Catherine Ditson continued to live at 233 Commonwealth until her death in August of 1899. After her death, it continued to be Mary Porter’s home.
By the 1903-1904 winter season, Mary Porter had been joined there by Miss Laliah Burpee Pingree, who continued to live there until her death in October of 1906.
On September 3, 1924, 233 Commonwealth was acquired from Charles H. Ditson by real estate dealer Henry C. Brookings, and on September 9, 1924, he conveyed it to Mary Lothrop (Webster) Butler, the wife of William Morgan Butler. They lived at 231 Commonwealth and appear to have used 233 Commonwealth as an annex to their home (233 Commonwealth was no longer listed in the Blue Books after 1921).
William Morgan Butler was a former lawyer and state legislator. He had retired from legal practice in 1912 and became a cotton manufacturer. In 1924, he served as Chairman of the Republican National Committee, and in November of that year, was appointed to the US Senate to fill the vacancy left by the death of Henry Cabot Lodge. He lost his bid for election to the office in 1926, and lost a second attempt for election to the US Senate in 1930.
On March 31, 1931, 233 Commonwealth was acquired from Mary Butler by Edmund B. Snow, vice-president of the Ellis Title and Conveyancing Co. He lived in Allston.
233 Commonwealth was shown as vacant in the 1931-1933 City Directories.
On December 28, 1933, the Massachusetts Hospital Life Insurance Company foreclosed on its mortgage to Henry C. Brookings, which had been assumed by Mary Butler and then by Edmund Snow, and took possession of 233 Commonwealth.
On July 9, 1937, 233 Commonwealth was acquired by Sadie (Sarah) Elizabeth (Klayman) Green, the wife of Morris Green, of Dorchester. He was a contractor and she was treasurer of the Reliable Dress Shop in South Boston.
That same month, she applied for (and subsequently received) permission to convert the property from a single-family dwelling into twelve apartments, including creating a fifth floor and rebuilding the brick portion of the front façade, using red brick. The remodeling was designed by architect Henry W. Gore, Jr., and constructed by Sadie Green’s husband, Morris Green, and Barnard Meshon, also a contractor. Plans for the remodeling — including elevations and floor plans — are included in the City of Boston Blueprints Collection in the Boston Public Library’s Arts Department (reference BIN R-2).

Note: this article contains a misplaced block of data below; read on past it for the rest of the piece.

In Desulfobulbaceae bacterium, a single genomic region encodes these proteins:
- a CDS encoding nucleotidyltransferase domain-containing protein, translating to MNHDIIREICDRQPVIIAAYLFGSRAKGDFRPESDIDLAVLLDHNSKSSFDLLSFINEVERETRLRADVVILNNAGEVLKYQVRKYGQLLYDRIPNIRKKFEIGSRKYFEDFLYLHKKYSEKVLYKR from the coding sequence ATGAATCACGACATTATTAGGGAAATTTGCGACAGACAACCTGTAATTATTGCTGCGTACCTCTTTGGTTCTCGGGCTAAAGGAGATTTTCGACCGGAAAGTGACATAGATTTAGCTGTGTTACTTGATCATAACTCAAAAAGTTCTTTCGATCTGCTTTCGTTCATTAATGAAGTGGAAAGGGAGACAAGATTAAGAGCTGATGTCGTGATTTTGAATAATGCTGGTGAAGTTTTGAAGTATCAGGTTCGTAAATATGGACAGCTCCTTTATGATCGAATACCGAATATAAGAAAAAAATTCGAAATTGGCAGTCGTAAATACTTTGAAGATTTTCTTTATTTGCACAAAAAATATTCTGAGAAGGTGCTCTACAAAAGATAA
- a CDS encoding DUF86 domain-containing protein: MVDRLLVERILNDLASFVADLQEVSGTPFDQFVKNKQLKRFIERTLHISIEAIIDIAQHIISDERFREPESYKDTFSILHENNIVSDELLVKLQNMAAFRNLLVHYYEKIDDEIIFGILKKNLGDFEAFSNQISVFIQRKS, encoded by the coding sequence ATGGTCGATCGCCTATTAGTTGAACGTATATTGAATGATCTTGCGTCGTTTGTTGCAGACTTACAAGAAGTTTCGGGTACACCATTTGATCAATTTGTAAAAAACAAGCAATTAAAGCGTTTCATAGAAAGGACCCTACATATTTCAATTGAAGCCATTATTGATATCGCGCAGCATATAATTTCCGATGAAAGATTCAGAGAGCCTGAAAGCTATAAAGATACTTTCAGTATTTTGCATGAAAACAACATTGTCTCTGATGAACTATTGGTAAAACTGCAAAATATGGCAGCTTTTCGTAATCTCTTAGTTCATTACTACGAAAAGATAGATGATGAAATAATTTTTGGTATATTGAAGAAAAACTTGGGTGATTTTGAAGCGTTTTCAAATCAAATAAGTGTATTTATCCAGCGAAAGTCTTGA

As constructed, the façade was made of yellow brick and a complaint was filed by the Park Department. An agreement was reached that the brick would be painted red, with the joints between the bricks left natural or painted a dark grey in contrast with the brick. In June of 1938, the Park Department filed another letter of complaint, noting that the entire façade (bricks and joints) had been painted red, and not in the color of red that had been stipulated in the agreement. The work was subsequently redone and then, ca. 2007, the paint was removed and the yellow brick allowed to show.
On December 30, 1938, Israel M. Levin foreclosed on a mortgage given by Sadie Green and sold 233 Commonwealth to James F. O’Brien, Jr.
On January 20, 1939, 233 Commonwealth was acquired from James O’Brien, Jr., by Sadie Green’s father, Myer Klayman (Clayman), and on June 29, 1939, it was acquired from him by the Park View Realty Corporation. Sadie Green’s step-son, William Green, was president and treasurer of Park View Realty (and also president of the Reliable Dress Shop). He was the son of Morris Green and his first wife, Minnie (Hirshhorn) Green.
On July 18, 1959, 233 Commonwealth was acquired from Park View Realty by Lenk Properties, Inc. (Richard Van Siclen Lenk, president and treasurer).
On November 24, 1975, 233 Commonwealth was purchased from Lenk Properties by Betty Bishop and Albert Kasarjian.
On May 14, 1976, they converted the property into twelve condominium units, the 233 Commonwealth Avenue Condominium.